Frontier Disputes Between French Indians and British

At the beginning of Chapter 18 of American Colonies, Taylor describes the Seven Years War.  As a background, Taylor explains how the fight for Indian alliances tore the North American settlements apart—especially the British and the French. After the conquer of Louisburg by British colonists, the French immediately proceeded to build “tow new forts at the head of the bay of Fundy to hem in Nova Scotia to the west” (428). Britain then saw this movement as well as French movement in the frontier in Ohio as an encroachment upon their territory, which ultimately led to small skirmishes in the Ohio territory (429). Retaliation by both sides led to what is now known as the Seven Years War. After a few British defeats (Washington, and Braddock) Britain launched a full scale attack on the French (under the leadership of Montcalm) with “45,000 troops” and eventually captured Quebec from the French causing them to surrender.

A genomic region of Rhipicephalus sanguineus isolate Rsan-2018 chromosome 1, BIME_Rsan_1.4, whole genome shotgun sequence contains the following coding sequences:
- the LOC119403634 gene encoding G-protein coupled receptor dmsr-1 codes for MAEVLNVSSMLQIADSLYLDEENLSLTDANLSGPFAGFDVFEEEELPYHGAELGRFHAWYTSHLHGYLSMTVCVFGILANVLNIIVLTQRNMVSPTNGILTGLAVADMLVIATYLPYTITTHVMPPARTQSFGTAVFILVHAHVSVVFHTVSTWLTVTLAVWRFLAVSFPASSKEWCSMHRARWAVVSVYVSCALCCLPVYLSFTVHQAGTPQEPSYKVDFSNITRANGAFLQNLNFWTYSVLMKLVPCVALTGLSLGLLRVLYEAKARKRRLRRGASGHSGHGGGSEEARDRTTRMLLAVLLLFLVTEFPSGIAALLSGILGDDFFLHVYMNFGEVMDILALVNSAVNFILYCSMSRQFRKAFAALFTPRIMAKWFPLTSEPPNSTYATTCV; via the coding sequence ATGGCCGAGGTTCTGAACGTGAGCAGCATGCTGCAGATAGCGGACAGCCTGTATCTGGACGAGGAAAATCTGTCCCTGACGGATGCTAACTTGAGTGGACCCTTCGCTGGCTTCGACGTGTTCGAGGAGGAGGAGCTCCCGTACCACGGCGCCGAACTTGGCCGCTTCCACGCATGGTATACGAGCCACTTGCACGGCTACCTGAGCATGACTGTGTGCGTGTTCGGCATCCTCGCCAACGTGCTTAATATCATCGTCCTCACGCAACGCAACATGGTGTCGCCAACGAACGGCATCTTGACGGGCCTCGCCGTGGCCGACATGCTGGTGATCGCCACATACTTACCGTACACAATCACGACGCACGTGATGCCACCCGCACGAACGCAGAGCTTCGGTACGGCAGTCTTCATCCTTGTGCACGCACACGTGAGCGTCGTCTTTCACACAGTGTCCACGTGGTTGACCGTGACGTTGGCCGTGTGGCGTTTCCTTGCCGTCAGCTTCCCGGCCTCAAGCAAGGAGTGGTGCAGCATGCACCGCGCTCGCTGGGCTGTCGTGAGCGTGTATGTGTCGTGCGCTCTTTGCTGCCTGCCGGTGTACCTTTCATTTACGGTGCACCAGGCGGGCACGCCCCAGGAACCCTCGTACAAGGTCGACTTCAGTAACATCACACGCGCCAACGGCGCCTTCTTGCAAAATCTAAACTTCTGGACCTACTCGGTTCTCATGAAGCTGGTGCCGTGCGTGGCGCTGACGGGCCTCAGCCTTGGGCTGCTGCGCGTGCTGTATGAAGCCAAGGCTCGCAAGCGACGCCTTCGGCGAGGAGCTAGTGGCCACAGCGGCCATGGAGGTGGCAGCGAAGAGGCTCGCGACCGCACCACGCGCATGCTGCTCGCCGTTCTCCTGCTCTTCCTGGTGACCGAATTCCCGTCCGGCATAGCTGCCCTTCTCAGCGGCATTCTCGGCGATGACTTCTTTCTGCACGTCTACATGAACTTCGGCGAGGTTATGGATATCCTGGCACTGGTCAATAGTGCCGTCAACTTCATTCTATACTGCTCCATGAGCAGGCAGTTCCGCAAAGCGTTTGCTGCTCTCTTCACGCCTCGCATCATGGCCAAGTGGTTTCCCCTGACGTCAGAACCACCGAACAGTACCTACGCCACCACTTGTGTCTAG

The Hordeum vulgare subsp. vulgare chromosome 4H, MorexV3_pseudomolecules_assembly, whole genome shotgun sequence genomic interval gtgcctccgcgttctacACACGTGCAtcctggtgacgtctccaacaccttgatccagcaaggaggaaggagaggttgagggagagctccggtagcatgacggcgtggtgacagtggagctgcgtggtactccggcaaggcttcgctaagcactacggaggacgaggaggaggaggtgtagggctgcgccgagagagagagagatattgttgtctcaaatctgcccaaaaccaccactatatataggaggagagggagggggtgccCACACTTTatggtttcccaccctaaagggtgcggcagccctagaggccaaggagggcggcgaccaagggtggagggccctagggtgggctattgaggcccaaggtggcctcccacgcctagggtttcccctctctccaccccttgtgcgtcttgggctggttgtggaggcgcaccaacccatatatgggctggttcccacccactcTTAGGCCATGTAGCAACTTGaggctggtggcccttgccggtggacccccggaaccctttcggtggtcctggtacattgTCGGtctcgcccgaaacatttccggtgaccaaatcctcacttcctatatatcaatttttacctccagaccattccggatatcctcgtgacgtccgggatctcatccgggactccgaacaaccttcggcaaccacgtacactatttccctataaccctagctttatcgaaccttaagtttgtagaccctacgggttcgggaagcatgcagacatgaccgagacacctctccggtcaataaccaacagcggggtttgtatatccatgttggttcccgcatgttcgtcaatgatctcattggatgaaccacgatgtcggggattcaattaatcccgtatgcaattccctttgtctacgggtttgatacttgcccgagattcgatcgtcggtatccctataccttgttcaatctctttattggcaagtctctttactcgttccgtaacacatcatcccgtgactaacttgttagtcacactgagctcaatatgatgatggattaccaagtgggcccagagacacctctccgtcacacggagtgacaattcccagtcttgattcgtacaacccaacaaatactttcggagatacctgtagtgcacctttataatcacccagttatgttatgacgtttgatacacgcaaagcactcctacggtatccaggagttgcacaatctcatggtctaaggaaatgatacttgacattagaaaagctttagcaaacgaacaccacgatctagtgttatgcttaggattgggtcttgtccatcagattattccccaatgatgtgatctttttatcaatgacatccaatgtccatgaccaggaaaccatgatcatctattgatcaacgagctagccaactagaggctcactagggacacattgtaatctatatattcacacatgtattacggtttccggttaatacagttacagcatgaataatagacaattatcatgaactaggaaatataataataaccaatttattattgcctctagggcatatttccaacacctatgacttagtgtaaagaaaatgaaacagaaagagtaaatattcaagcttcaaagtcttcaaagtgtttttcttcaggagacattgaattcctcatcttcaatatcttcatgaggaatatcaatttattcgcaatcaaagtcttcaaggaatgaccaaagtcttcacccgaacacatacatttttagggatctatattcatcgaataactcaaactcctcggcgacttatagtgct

Now, both Jennifer and Sylvia both thought that Taylor’s account of the economic and geographical disputes between France and Britian, as a pre cursor to the war were “overwhelmingly negative [in the] view of the British.” I tend to disagree with this statement, although I understand why it may seem this way. Taylor provides several primary sources to account for this dispute between countries, some of which are Indians (somewhat neutral POV)(426-427). I think that Taylor may simply be embodying the tone of British colonists—one of disrespect and distrust of foreigners.  As Taylor explains the British so vastly out numbered the French, it became hard to have an incentive to be amiable to the Indians or the French. Thus, Taylor rightly accuses the British. Overall, though Taylor would benefit from having a more neutral stance, by further explaining the French side, to prove his point about the instigations and negative points of the British.